At the close of your consultation, the consulting attorney will either agree to accept your case and will quote you a retainer fee based upon the difficulty level of your case and the experience and availability of the attorney who will actually represent you; OR if they cannot accept your case, they will give you a referral to a lawyer or law firm who might be able to help you.
You do not have to decide on the spot if you want to hire the lawyer. Our consultations are no-hassle, no-commitment, and no pressure! But if the attorney agrees to accept your case and if you would like to hire the attorney, you will then sign a fee agreement which is a contract for legal services. You can review our various fee arrangements and divorce packages ahead of time.
If you hire an attorney to represent you, the attorney will prepare your divorce forms and file them for you. If you choose to represent yourself, you will have to prepare your own divorce forms. You can find downloadable state court divorce forms here or take a look at our divorce forms resource.
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If you choose to file on your own without the assistance of an attorney, you can follow these steps:
Step 1: Prepare the forms: Fill out the online forms using the “family law forms assistant.”
Step 2: File the forms: You can file the forms by taking them to the Clerk of Courts at your county courthouse, or you can pay $20 to opt-in to eFiling and you can file the documents online. This fee is in addition to the filing fee you will pay to the Clerk when you file the documents.
Step 3: Serving your spouse: If your spouse will willingly accept the divorce papers, he or she must sign an Affidavit acknowledging receipt of the documents. If your spouse will not cooperate, you will have to have them formally served by either having a Sheriff’s deputy or private process server deliver the papers.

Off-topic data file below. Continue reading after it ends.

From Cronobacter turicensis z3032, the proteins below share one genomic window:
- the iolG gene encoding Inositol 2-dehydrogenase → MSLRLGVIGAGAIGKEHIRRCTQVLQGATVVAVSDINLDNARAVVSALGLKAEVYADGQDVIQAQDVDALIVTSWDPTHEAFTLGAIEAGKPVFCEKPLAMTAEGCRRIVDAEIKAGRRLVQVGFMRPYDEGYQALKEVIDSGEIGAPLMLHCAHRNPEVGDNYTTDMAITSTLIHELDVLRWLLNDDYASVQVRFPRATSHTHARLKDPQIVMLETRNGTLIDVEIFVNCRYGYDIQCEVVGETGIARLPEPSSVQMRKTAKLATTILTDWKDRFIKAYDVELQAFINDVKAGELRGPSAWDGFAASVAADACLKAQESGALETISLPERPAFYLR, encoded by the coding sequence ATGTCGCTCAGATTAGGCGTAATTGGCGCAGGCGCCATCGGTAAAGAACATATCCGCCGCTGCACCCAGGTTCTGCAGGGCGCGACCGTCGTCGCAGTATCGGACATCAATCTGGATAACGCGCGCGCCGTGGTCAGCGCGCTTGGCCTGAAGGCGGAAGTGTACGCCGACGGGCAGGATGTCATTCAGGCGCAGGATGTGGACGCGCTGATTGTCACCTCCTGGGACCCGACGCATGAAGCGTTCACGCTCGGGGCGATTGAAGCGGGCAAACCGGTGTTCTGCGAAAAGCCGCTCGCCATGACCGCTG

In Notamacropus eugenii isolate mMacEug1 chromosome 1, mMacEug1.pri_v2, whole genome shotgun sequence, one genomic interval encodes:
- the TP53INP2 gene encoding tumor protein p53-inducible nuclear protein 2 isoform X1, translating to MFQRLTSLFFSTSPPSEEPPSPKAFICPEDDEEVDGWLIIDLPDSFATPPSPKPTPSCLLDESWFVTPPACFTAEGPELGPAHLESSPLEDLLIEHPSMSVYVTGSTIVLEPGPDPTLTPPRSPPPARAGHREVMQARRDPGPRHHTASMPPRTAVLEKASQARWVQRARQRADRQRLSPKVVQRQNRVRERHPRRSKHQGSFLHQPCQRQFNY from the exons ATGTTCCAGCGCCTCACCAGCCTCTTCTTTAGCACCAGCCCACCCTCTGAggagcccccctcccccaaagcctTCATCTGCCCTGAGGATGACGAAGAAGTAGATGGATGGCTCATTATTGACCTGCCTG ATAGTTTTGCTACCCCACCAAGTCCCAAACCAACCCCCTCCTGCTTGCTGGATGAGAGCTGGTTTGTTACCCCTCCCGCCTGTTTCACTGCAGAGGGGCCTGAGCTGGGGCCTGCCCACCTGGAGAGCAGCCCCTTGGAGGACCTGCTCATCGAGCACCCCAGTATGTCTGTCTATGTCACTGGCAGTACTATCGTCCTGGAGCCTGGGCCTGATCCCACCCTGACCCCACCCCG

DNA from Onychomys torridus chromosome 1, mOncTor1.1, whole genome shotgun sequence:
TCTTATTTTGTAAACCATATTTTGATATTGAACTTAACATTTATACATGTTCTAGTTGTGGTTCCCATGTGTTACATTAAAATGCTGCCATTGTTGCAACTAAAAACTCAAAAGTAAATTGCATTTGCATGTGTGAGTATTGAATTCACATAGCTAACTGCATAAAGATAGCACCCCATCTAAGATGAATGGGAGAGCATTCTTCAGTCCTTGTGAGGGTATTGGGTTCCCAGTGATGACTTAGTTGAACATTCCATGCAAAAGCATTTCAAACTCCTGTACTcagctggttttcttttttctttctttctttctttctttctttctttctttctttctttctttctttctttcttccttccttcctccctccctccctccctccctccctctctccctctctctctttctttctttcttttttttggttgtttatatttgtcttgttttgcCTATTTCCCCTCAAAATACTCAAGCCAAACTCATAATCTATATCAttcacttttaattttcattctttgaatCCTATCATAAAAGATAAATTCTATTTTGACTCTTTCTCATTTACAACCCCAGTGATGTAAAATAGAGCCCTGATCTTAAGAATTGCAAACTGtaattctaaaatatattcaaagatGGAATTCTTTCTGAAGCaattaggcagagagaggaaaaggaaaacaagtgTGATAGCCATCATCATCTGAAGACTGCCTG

For more details on the cost of filing and serving divorce papers, check out our divorce cost faqs.
Once your divorce is filed, you and your attorney will collaborate on a strategy that will drive your case toward resolution and that will try to achieve your objectives. Your attorney may suggest some or all of the following strategies for you:
Temporary Orders are court orders that establish “rules” for how to manage your money and children while the divorce is pending and before everything is finalized.
You may need Temporary Orders if you and your spouse cannot agree on how to manage your affairs during the pendency of the divorce. If you cannot answer these questions, you may need Temporary Orders:
You can either file a request for Temporary Orders at the time you file for divorce or you can request them later if you believe you will need them. Once you file a request for Temporary Orders, the court will schedule a hearing within one to three months. At the hearing, both you and your spouse (or your attorneys, if you have them) will present testimony and evidence and the court will decide what your Temporary Orders should be.
“Discovery” describes the formal process for requesting information and documentation from the opposing party in a lawsuit.You may need to do discovery if: